EPA scientists call for ban on widely used farm pesticide

March 26, 1991|By New York Times News Service

Scientists at the Environmental Protection Agency have recommended a ban on the sale of one of the most poisonous pesticides used in U.S. agriculture, and the agency promised a quick decision on the recommendation yesterday.

Since 1966, the pesticide, ethyl parathion (pronounced pair-a-THI-on), has poisoned more than 650 field workers in the United States, including at least 100 who died, according to studies by the EPA, the California Department of Food and Agriculture and other state agriculture departments.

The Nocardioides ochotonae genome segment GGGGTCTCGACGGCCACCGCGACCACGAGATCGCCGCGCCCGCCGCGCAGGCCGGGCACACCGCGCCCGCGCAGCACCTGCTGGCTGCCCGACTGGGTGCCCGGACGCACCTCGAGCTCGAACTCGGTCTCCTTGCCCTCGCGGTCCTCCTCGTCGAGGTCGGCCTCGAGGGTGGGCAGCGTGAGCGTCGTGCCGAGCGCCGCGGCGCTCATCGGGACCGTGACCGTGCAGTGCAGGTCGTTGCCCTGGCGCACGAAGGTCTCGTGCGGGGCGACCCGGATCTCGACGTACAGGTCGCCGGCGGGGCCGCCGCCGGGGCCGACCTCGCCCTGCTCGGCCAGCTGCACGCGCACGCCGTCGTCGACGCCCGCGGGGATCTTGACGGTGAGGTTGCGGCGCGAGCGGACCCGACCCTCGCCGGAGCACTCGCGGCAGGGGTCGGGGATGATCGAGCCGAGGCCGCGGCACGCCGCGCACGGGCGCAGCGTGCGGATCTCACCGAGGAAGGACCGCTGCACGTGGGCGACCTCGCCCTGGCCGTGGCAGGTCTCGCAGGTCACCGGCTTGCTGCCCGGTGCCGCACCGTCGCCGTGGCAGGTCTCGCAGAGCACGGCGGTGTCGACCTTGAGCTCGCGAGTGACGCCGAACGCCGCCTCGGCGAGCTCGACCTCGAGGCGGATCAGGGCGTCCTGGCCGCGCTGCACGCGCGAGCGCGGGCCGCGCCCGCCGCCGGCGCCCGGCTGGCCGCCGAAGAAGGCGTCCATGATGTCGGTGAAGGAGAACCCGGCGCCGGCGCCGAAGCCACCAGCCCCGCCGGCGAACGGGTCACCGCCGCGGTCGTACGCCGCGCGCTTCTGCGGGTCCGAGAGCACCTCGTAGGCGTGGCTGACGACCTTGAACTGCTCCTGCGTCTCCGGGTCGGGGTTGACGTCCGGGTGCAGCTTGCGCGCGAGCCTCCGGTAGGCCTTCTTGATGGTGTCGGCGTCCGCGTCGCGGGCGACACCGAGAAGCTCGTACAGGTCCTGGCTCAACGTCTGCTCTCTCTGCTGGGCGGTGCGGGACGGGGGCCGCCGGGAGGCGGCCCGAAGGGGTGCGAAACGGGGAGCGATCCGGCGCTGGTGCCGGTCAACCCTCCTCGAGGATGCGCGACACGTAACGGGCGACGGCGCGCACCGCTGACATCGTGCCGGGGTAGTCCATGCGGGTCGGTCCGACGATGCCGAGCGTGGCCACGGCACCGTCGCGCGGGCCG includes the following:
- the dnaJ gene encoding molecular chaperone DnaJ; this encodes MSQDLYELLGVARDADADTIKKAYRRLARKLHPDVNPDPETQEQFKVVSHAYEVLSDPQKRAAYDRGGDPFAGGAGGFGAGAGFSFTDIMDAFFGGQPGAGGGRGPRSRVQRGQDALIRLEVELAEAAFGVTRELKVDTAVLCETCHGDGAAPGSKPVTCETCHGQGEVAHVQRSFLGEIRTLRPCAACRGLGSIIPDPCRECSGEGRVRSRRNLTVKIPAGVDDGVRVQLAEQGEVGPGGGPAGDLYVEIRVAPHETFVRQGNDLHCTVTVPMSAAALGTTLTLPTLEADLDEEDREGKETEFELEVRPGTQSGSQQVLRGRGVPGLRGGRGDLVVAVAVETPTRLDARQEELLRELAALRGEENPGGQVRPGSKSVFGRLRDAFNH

New studies by scientists at the University of California at Davis indicate that parathion, which is one of the insecticides most widely used in U.S. agriculture, could be a hazard to people and wildlife away from farms because it drifts in the air and can linger in fog. The agency also reported evidence that residues of parathion, primarily in vegetables, raised the risk that consumers could ingest trace amounts.

Studies by scientists in California show parathion is as deadly in relatively small doses as two basic chemical warfare agents, sarin and tabun.

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